The contribution of women at the recent Synod on the New Evangelisation was also expressed by the voice of Professor Ernestine Sikujua Kinyabuuma from Congo. A member of the Focolare Movement, the African lecturer highlighted the importance of the New Evangelisation in Africa where the faith is still young and in need of strengthening. “In the African world,” she explained, “the human person is divided within. There is a struggle between two irreconcilable forces: traditional culture and religion. Then there is the phenomenon of the so-called “revival churches” that present a Gospel of prosperity and success, and it is difficult to distinguish between what are authentic Christian values and what is the influence of the Western world. The African is in search of a relationship with God, but an insufficient catechetical foundation allows him to be drawn into a search for another superior force that can bring protection and prosperity.”
As a lecturer, Ernestine is in constant contact with students. During her intervention at the Synod she said that she came to realize that young people, in spite of the fact that they live immersed in a culture of “ease”, they are in search of a great ideal and of a more radical life based on the Gospel. She presented a few experiences of young people belonging to the Focolare Movement who gave testimony to an everyday life that is based on living the Word of God. Many others do not remain indifferent to this, but come into contact with Christian values.
“In the midst of the changes brought by globalisation, Africa is undergoing a crisis at every level: political, economic and cultural. For this reason, the people react in various ways as they try to find a way out,” she explained in her intervention by recounting a few experiences of the local Focolare community that were illuminated by the desire to live Jesus words: “Insofar as you did these things to one of the least of my brethren, you did it to me” (Mt. 2:40). Together they reconstructed three blocks of dormitory buildings in the central prison of Lubumbashi with the help of an international NGO. They built a tailor shop so that prisoners could learn a trade, and a shop where basic food products could be sold, along with other basic needs at a cost that was favourable to the prisoners.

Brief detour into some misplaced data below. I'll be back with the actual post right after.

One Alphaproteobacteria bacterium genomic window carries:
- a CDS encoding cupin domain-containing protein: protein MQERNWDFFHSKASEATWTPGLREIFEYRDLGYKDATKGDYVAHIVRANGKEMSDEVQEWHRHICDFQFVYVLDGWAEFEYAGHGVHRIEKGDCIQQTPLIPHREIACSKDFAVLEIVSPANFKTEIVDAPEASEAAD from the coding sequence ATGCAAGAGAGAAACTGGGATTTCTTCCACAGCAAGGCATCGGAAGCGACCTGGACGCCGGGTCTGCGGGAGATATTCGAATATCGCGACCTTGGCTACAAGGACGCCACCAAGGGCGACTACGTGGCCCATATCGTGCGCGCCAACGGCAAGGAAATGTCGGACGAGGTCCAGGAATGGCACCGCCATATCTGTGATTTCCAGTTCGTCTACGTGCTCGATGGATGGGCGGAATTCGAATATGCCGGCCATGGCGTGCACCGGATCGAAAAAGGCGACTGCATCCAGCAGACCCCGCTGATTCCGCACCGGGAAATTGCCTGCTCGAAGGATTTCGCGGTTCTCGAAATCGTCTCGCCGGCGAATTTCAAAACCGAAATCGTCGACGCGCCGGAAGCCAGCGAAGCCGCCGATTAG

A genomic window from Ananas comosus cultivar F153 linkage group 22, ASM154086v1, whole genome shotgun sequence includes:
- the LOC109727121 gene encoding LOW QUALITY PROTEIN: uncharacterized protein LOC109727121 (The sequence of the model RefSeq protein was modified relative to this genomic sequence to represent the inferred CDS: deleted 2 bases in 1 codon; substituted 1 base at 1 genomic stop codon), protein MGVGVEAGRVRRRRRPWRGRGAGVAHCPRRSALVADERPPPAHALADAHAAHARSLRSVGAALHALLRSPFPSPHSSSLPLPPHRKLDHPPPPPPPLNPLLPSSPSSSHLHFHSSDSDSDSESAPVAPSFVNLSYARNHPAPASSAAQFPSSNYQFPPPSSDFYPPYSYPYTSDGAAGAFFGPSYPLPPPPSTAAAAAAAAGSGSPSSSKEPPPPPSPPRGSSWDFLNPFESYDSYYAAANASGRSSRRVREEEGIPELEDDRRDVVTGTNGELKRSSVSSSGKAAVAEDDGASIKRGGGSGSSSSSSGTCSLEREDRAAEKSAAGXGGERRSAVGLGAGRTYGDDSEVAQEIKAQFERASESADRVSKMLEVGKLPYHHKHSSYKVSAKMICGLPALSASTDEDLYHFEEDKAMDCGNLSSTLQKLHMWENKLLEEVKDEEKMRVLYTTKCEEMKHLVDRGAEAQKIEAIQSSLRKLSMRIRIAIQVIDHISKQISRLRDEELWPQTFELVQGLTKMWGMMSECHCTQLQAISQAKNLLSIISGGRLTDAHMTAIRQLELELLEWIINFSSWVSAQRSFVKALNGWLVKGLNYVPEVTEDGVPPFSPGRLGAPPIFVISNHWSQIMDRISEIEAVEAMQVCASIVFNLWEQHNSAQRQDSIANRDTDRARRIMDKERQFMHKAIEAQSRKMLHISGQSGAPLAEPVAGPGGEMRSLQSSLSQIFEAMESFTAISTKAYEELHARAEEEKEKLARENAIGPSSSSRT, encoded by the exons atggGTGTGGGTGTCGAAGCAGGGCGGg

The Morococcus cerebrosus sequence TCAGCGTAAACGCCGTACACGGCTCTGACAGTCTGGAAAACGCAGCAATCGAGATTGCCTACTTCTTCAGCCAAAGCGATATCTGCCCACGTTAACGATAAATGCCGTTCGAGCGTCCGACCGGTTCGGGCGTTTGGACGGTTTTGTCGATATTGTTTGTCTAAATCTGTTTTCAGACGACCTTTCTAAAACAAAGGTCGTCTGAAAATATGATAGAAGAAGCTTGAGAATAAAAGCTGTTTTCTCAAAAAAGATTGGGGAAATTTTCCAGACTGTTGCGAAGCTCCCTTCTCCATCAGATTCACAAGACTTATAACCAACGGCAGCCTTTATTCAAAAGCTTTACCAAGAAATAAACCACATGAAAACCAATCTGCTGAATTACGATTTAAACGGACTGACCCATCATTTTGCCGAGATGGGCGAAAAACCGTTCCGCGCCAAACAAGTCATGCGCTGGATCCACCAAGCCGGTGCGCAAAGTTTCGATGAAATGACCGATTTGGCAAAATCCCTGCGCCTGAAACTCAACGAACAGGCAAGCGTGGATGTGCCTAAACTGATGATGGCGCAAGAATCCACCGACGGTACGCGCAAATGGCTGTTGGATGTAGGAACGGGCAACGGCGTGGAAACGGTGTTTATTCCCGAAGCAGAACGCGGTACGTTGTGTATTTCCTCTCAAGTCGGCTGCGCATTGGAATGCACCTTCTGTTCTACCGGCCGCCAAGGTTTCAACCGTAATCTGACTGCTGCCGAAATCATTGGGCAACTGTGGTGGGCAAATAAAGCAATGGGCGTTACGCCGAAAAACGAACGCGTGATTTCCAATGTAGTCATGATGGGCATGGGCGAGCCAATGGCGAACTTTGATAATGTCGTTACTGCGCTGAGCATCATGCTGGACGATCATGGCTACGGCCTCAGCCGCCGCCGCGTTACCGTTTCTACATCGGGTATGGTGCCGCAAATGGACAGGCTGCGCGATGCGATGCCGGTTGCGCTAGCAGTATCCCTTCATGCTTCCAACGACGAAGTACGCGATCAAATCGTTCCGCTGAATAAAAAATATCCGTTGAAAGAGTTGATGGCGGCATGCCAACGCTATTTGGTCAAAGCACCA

In an interview with the Italian Radio Station “Inblu”, she added: “This has been a new and enriching and beautiful experience, because it has brought me into the heart of the Church.” And when she was asked: “Why a New Evangelisation for Africa and, in particular, for you own country of Democratic Republic of the Congo?” Ernestine responded: “There have been 2000 years of evangelization in Europe; for us only two centuries. In the scientific world where I work, the African goes to church, but then when he steps out of the church he goes looking for ‘supernatural forces’ that will bring him more success at work, more intelligence. . . And so the message of the New Evangelisation is quite important for us, in order to help us realize that all the answers we are looking for are to be found in Jesus. There’s no need to search elsewhere.”